Once happy the places of the knobs on either side are marked and a corresponding bend is made.

See to it that the result lies dead on a flat surface. On the photo both ends form a straight line, but later I made the bends a bit sharper pointing the ends a little upwards.

Check and check again. If you do not get it right at this stage it is light work to start all over again but incredibly hard to correct if you ignore it.

The first bend 90 degrees backwards is made and carefully checked against the mark in the middle. If happy FIRST INSERT THE MIDDLE KNOB (I tend to forget such things when I am so hard at work) and then make the other bend. This one is very critical. You have only a few tenths of a millimetre play or else the knobs will be popped out of their place. If you get it wrong it is possible to bend the 0.7 mm wire back but only once to make a second attempt. If you need a third attempt the wire will inevitably break.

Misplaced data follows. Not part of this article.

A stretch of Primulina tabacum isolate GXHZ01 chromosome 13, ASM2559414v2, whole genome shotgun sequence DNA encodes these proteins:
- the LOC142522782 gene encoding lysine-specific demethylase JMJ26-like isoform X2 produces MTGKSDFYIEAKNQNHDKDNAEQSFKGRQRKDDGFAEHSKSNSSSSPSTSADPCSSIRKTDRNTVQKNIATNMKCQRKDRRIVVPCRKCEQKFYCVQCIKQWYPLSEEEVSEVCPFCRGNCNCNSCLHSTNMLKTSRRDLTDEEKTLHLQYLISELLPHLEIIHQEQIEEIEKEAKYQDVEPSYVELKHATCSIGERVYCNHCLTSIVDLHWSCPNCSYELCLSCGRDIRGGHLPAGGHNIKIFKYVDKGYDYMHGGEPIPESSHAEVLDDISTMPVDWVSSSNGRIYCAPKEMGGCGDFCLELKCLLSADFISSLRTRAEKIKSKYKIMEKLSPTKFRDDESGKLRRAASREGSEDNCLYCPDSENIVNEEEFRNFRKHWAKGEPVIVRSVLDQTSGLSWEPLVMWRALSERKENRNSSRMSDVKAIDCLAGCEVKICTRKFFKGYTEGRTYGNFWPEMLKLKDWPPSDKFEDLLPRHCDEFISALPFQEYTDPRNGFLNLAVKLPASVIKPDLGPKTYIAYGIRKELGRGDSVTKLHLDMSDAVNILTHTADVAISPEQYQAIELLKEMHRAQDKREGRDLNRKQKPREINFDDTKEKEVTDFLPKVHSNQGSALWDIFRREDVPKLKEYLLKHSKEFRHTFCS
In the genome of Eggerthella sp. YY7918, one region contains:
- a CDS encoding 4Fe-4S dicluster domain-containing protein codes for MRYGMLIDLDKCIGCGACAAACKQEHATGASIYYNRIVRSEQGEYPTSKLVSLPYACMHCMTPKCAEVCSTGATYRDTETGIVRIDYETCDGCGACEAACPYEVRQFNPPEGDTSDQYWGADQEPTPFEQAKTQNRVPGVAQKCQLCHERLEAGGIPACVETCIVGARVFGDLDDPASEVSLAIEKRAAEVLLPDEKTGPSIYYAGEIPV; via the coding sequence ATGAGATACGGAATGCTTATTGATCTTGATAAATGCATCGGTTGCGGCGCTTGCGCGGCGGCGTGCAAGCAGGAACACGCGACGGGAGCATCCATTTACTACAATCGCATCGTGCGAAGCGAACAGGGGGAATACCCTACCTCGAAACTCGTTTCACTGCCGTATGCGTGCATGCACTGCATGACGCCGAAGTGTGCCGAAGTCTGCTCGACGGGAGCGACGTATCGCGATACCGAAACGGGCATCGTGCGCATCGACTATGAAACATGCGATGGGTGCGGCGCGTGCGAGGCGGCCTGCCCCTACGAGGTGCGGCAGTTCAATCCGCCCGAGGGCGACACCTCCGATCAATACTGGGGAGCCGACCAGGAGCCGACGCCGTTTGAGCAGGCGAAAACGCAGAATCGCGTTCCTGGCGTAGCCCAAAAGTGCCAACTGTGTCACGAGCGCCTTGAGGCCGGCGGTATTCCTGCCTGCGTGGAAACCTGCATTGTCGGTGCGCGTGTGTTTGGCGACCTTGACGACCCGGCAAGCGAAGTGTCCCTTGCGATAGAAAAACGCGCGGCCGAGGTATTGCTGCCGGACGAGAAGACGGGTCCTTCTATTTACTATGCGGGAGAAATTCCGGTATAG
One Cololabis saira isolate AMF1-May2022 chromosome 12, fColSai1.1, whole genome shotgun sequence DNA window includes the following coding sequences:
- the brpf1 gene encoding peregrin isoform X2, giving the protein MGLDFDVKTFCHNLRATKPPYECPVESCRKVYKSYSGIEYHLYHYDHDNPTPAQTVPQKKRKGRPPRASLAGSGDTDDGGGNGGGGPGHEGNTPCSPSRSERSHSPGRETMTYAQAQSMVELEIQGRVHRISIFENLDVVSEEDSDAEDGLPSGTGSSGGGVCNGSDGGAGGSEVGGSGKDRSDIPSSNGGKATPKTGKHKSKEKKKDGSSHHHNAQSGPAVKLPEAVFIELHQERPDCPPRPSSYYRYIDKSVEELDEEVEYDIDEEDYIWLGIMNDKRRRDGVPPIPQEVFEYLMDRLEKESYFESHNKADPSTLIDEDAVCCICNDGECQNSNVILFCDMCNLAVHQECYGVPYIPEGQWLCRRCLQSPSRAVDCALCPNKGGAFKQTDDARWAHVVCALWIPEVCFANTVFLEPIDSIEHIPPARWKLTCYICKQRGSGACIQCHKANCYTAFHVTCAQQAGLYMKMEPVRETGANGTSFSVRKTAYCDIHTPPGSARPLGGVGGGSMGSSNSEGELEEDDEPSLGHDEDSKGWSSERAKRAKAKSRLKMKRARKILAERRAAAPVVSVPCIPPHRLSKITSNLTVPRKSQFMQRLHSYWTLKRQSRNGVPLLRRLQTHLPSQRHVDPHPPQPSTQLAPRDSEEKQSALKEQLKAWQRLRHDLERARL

Finally the front of the wire is tilted a bit down in front of the leading knobs. I find it unaesthetic but it is prototypical.


Check the correct alignment of the wire from all sides ==>



<= Here the "duck down" in the front of the hand rail is clearly visible. You have to guesstimate the height of the curve of the wire and the position of the middle knob while bending so it eventually ends perfectly in the middle hole.

Solder the rail to the end knobs, and the END KNOBS ONLY. You need to leave the leading knobs loose if you want to be able to remove and replace the handrail.